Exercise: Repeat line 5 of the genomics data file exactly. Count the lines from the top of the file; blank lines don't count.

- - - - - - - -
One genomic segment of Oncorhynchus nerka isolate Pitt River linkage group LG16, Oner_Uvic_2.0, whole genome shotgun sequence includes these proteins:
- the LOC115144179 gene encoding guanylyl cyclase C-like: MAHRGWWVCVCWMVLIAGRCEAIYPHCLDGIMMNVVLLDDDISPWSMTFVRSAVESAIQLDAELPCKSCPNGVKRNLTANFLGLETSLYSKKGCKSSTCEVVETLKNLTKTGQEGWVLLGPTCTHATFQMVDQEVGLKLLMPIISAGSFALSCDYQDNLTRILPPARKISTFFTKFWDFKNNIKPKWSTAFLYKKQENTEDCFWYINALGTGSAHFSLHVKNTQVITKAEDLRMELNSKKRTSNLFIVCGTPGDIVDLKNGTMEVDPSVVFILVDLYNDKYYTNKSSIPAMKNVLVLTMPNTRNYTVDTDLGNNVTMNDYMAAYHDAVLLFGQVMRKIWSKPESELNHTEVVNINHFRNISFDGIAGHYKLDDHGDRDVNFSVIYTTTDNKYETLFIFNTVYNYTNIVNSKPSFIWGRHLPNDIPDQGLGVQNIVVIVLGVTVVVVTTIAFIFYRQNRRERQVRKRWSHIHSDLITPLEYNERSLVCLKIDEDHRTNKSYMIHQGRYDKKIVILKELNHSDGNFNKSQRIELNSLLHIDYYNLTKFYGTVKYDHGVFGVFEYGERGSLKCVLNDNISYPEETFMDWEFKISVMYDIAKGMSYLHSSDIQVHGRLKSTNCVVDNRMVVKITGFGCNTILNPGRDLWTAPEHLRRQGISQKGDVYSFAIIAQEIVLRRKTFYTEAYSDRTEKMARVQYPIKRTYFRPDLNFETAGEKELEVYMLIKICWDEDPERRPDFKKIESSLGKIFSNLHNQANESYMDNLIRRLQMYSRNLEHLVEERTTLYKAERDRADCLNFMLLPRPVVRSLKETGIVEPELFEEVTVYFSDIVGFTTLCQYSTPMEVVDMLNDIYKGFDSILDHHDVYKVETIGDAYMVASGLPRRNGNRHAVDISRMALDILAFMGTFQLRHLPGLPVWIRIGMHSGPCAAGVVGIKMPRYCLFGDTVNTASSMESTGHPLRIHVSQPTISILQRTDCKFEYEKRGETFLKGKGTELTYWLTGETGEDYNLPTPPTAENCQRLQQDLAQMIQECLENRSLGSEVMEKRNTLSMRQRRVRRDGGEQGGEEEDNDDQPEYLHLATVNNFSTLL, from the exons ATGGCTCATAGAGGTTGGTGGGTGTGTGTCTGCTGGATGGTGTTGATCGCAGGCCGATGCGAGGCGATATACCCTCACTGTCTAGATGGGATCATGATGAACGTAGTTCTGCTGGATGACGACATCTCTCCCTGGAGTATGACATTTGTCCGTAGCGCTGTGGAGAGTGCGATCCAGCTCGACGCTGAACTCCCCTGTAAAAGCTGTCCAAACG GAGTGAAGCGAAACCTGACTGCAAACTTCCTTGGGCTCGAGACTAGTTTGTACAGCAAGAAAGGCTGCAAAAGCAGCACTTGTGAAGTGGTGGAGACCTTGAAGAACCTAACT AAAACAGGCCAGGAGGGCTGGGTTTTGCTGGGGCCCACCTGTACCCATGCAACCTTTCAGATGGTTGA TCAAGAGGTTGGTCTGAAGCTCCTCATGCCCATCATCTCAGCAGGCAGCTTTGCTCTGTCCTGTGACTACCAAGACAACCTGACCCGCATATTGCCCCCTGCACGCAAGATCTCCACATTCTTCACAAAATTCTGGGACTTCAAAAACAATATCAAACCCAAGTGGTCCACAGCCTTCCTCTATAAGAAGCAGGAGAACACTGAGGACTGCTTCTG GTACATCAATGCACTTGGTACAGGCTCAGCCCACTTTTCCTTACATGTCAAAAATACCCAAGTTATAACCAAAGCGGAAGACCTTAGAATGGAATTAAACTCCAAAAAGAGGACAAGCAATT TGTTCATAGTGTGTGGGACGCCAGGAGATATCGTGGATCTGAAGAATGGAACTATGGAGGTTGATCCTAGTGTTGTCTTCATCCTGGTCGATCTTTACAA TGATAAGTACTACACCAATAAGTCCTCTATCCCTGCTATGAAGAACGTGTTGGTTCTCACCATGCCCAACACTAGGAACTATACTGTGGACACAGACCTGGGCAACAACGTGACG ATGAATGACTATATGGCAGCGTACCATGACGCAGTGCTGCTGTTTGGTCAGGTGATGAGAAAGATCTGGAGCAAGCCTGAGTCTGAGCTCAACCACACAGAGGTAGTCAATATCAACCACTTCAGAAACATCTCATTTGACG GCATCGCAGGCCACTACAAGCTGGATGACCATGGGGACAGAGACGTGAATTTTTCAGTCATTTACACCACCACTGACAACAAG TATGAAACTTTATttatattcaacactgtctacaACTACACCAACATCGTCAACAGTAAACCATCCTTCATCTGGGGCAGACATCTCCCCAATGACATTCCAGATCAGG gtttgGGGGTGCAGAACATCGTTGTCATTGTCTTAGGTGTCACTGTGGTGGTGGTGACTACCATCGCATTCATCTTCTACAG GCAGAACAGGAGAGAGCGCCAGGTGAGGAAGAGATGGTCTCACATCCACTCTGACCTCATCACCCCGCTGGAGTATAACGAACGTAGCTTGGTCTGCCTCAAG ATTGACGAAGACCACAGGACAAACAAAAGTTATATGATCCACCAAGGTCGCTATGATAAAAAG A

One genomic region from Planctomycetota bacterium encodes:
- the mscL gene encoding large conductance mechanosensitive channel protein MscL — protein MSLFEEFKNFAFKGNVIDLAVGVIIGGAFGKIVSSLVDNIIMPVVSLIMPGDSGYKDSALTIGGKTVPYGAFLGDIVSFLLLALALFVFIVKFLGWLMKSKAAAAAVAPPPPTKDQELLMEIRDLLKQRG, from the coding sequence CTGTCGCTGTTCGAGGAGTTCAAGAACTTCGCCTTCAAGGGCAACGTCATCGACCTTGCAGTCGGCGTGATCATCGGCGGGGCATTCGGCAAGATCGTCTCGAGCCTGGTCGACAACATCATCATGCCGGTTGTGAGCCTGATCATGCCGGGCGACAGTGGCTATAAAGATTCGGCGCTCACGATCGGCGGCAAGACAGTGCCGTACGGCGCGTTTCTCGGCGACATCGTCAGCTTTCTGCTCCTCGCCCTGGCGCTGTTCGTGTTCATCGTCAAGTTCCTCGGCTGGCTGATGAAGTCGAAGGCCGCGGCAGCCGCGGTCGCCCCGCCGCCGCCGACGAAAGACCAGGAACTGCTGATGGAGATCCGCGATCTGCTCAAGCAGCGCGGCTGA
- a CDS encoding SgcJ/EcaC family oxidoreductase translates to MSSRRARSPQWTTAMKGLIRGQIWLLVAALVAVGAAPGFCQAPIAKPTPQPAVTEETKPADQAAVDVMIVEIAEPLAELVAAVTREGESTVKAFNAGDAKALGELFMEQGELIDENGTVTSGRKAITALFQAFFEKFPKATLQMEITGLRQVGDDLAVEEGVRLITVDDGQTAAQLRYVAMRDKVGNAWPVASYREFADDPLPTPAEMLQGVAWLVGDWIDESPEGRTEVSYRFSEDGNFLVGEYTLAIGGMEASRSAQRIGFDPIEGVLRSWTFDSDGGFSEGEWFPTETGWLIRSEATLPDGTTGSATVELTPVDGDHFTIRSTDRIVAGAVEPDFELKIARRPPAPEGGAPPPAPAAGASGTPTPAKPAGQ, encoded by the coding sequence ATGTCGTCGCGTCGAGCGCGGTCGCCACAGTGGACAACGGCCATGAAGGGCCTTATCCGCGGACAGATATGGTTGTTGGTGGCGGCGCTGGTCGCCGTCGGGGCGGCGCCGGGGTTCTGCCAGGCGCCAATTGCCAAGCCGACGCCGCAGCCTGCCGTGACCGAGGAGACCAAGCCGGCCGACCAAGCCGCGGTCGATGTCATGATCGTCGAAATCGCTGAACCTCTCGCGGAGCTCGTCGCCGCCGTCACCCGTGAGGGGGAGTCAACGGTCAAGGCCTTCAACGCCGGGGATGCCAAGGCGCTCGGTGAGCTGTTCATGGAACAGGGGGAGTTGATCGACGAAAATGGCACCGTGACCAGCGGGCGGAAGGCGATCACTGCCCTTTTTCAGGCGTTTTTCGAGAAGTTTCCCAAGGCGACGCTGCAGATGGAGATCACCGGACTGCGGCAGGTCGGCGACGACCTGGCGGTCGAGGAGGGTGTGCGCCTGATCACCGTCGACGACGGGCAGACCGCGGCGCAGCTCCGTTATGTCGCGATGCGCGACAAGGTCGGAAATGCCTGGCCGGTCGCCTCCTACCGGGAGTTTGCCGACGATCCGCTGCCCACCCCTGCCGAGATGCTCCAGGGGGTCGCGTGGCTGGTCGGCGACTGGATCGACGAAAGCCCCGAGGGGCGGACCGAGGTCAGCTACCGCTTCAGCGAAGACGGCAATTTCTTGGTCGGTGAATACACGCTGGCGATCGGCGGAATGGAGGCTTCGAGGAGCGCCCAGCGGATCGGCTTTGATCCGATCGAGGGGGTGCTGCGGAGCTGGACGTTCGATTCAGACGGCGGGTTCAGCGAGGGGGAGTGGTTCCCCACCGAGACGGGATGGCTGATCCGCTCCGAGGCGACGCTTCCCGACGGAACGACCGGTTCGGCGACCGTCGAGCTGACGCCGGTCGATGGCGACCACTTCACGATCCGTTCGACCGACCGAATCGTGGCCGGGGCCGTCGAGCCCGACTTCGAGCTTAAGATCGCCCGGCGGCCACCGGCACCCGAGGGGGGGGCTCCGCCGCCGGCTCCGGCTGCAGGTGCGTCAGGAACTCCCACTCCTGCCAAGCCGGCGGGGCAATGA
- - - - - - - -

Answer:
- a CDS encoding SgcJ/EcaC family oxidoreductase translates to MSSRRARSPQWTTAMKGLIRGQIWLLVAALVAVGAAPGFCQAPIAKPTPQPAVTEETKPADQAAVDVMIVEIAEPLAELVAAVTREGESTVKAFNAGDAKALGELFMEQGELIDENGTVTSGRKAITALFQAFFEKFPKATLQMEITGLRQVGDDLAVEEGVRLITVDDGQTAAQLRYVAMRDKVGNAWPVASYREFADDPLPTPAEMLQGVAWLVGDWIDESPEGRTEVSYRFSEDGNFLVGEYTLAIGGMEASRSAQRIGFDPIEGVLRSWTFDSDGGFSEGEWFPTETGWLIRSEATLPDGTTGSATVELTPVDGDHFTIRSTDRIVAGAVEPDFELKIARRPPAPEGGAPPPAPAAGASGTPTPAKPAGQ, encoded by the coding sequence ATGTCGTCGCGTCGAGCGCGGTCGCCACAGTGGACAACGGCCATGAAGGGCCTTATCCGCGGACAGATATGGTTGTTGGTGGCGGCGCTGGTCGCCGTCGGGGCGGCGCCGGGGTTCTGCCAGGCGCCAATTGCCAAGCCGACGCCGCAGCCTGCCGTGACCGAGGAGACCAAGCCGGCCGACCAAGCCGCGGTCGATGTCATGATCGTCGAAATCGCTGAACCTCTCGCGGAGCTCGTCGCCGCCGTCACCCGTGAGGGGGAGTCAACGGTCAAGGCCTTCAACGCCGGGGATGCCAAGGCGCTCGGTGAGCTGTTCATGGAACAGGGGGAGTTGATCGACGAAAATGGCACCGTGACCAGCGGGCGGAAGGCGATCACTGCCCTTTTTCAGGCGTTTTTCGAGAAGTTTCCCAAGGCGACGCTGCAGATGGAGATCACCGGACTGCGGCAGGTCGGCGACGACCTGGCGGTCGAGGAGGGTGTGCGCCTGATCACCGTCGACGACGGGCAGACCGCGGCGCAGCTCCGTTATGTCGCGATGCGCGACAAGGTCGGAAATGCCTGGCCGGTCGCCTCCTACCGGGAGTTTGCCGACGATCCGCTGCCCACCCCTGCCGAGATGCTCCAGGGGGTCGCGTGGCTGGTCGGCGACTGGATCGACGAAAGCCCCGAGGGGCGGACCGAGGTCAGCTACCGCTTCAGCGAAGACGGCAATTTCTTGGTCGGTGAATACACGCTGGCGATCGGCGGAATGGAGGCTTCGAGGAGCGCCCAGCGGATCGGCTTTGATCCGATCGAGGGGGTGCTGCGGAGCTGGACGTTCGATTCAGACGGCGGGTTCAGCGAGGGGGAGTGGTTCCCCACCGAGACGGGATGGCTGATCCGCTCCGAGGCGACGCTTCCCGACGGAACGACCGGTTCGGCGACCGTCGAGCTGACGCCGGTCGATGGCGACCACTTCACGATCCGTTCGACCGACCGAATCGTGGCCGGGGCCGTCGAGCCCGACTTCGAGCTTAAGATCGCCCGGCGGCCACCGGCACCCGAGGGGGGGGCTCCGCCGCCGGCTCCGGCTGCAGGTGCGTCAGGAACTCCCACTCCTGCCAAGCCGGCGGGGCAATGA